8. Commitment to smooth logistics: The Secretariat has an important role to play in ensuring the negotiations run smoothly from a logistical standpoint.  Similar to the issues around transparency and process, ineffective or defective logistical arrangements can add distractions to the negotiations rather than contribute, while proper arrangements can obviously help provide an effective negotiating atmosphere.  A head of the UNFCCC with a commitment to ensuring efficient negotiation arrangements will help to ensure the Parties and Observers can both focus on the incredibly important issues at hand.
In addition to the key qualities outlined above, we urge you to select someone who can inspire. Talks are currently at a tipping point.  They need someone who can show that not only is a fully agreed international process for transitioning to a low carbon society urgently needed, but that it is achievable and indeed, the only way forward.  We need someone who can challenge our leaders to do better, who can join the calls of millions of global citizens all around the world demanding that their governments do more on their behalf.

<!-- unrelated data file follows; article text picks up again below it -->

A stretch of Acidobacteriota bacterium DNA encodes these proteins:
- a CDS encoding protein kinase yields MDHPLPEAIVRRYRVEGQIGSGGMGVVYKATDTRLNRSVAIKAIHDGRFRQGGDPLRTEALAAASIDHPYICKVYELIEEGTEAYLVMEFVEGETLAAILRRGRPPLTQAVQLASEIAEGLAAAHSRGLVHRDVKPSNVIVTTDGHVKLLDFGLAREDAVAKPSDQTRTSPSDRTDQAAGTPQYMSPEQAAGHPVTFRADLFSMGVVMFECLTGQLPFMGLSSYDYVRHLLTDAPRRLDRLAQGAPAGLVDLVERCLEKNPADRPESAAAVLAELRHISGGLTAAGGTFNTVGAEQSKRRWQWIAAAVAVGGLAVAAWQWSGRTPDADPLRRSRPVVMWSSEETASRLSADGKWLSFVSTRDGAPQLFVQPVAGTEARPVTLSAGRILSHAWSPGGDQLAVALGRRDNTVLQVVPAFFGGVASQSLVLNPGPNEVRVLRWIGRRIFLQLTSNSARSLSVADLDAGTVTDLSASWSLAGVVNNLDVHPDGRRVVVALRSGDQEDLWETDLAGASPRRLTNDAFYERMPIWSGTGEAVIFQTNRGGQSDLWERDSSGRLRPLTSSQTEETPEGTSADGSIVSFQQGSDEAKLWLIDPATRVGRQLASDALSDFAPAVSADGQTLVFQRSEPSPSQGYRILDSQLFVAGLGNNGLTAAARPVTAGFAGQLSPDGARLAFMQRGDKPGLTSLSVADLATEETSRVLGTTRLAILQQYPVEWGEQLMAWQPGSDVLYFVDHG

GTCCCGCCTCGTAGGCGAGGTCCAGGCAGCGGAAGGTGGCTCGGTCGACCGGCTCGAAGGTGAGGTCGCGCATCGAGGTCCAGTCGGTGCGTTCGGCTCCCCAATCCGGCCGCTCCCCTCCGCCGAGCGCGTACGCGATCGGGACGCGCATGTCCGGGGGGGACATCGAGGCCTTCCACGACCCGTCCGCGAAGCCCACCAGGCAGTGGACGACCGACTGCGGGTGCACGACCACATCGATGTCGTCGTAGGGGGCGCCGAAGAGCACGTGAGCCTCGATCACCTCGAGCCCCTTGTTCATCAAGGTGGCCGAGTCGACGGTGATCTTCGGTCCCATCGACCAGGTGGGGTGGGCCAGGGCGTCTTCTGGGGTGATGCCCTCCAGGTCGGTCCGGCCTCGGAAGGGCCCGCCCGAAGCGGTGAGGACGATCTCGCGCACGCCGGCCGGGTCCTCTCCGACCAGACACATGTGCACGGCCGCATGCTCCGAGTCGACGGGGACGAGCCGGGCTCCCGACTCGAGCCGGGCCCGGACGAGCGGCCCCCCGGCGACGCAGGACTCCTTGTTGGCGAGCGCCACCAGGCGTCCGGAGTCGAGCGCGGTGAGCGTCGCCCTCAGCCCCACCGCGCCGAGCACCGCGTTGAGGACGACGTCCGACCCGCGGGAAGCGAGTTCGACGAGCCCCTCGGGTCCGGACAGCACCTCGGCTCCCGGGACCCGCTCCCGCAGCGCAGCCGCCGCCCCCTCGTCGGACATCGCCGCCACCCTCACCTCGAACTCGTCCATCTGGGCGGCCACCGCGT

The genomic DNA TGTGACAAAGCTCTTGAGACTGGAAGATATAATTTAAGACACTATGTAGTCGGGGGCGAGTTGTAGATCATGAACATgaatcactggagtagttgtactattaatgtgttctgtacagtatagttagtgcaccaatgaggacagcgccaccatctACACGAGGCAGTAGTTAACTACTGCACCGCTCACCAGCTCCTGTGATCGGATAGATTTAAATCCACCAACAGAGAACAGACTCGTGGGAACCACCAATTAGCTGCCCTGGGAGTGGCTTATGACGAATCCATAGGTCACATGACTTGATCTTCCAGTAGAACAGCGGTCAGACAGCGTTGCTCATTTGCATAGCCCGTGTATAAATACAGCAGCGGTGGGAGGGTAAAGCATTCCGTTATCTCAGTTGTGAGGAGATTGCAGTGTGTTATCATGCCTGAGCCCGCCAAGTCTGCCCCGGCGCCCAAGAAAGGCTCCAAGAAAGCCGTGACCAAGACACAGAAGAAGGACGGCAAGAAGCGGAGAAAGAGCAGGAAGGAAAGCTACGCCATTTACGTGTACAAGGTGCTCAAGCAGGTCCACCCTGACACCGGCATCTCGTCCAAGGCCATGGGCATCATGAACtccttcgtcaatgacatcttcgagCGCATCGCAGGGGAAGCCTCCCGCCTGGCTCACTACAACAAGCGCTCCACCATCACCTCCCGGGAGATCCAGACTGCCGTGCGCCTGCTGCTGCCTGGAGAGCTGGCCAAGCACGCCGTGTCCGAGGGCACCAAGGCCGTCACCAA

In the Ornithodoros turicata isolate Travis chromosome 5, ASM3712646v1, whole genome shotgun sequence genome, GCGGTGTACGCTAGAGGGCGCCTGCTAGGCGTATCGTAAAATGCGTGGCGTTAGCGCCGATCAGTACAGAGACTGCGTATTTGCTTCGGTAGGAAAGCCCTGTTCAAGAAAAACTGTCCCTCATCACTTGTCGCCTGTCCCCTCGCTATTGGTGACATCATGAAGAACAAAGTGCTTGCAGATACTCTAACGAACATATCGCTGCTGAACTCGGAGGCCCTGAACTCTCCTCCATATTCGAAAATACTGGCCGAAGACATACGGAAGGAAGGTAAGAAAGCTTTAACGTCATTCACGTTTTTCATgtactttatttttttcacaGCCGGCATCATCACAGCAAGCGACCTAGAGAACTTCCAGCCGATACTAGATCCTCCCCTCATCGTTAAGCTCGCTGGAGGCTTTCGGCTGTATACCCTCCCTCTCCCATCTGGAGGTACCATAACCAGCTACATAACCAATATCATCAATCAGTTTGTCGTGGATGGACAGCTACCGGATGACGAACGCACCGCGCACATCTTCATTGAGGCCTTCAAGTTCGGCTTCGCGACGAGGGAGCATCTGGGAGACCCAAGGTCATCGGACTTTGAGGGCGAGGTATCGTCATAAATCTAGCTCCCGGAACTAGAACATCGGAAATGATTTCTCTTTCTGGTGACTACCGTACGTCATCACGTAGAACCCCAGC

We in the Climate Action Network – International stand at the ready to assist you in any way as you complete your search for a successful candidate.  Further, once a candidate is confirmed, we very much look forward to working closely with the successful candidate to ensure the Convention achieves its ultimate objectives.
Finally, as Mr. de Boer enters his final days as Executive Secretary, we would like to commend his work in furthering the negotiations, his sincere commitment to their success and his efforts to support civil society within the process.  The next Executive Secretary will clearly have big shoes to fill.
Sincerely,
David Turnbull
Director, Climate Action Network - International
Cc: Yvo de Boer, Executive Secretary, UNFCCC
Richard Kinley, Deputy Executive Secretary, UNFCCC
Janos Pasztor, Director, UN Secretary-General’s Climate Support Team
Members of the UNFCCC COP15 Bureau

Dear Mr. Secretary-General:

As the world’s largest network of NGOs collaborating on global solutions to the climate crisis, with an active engagement with the UNFCCC process since its inception, we at the Climate Action Network – International wish to support your efforts to fill the vacancy left by Yvo de Boer’s impending departure.

As you continue your search for a new head of the UNFCCC, we urge you to keep the following principles in mind while assessing potential candidates:

1. Commitment to the science: The fundamental objective of the UNFCCC under Article 2 is to avoid dangerous climate change. This objective has guided and should always guide the work of its Secretariat. As such, any head of the UNFCCC must have a sound understanding and fundamental adherence to the scientific basis for combating climate change, applying the precautionary principle in order to ensure the Convention fulfills its objective.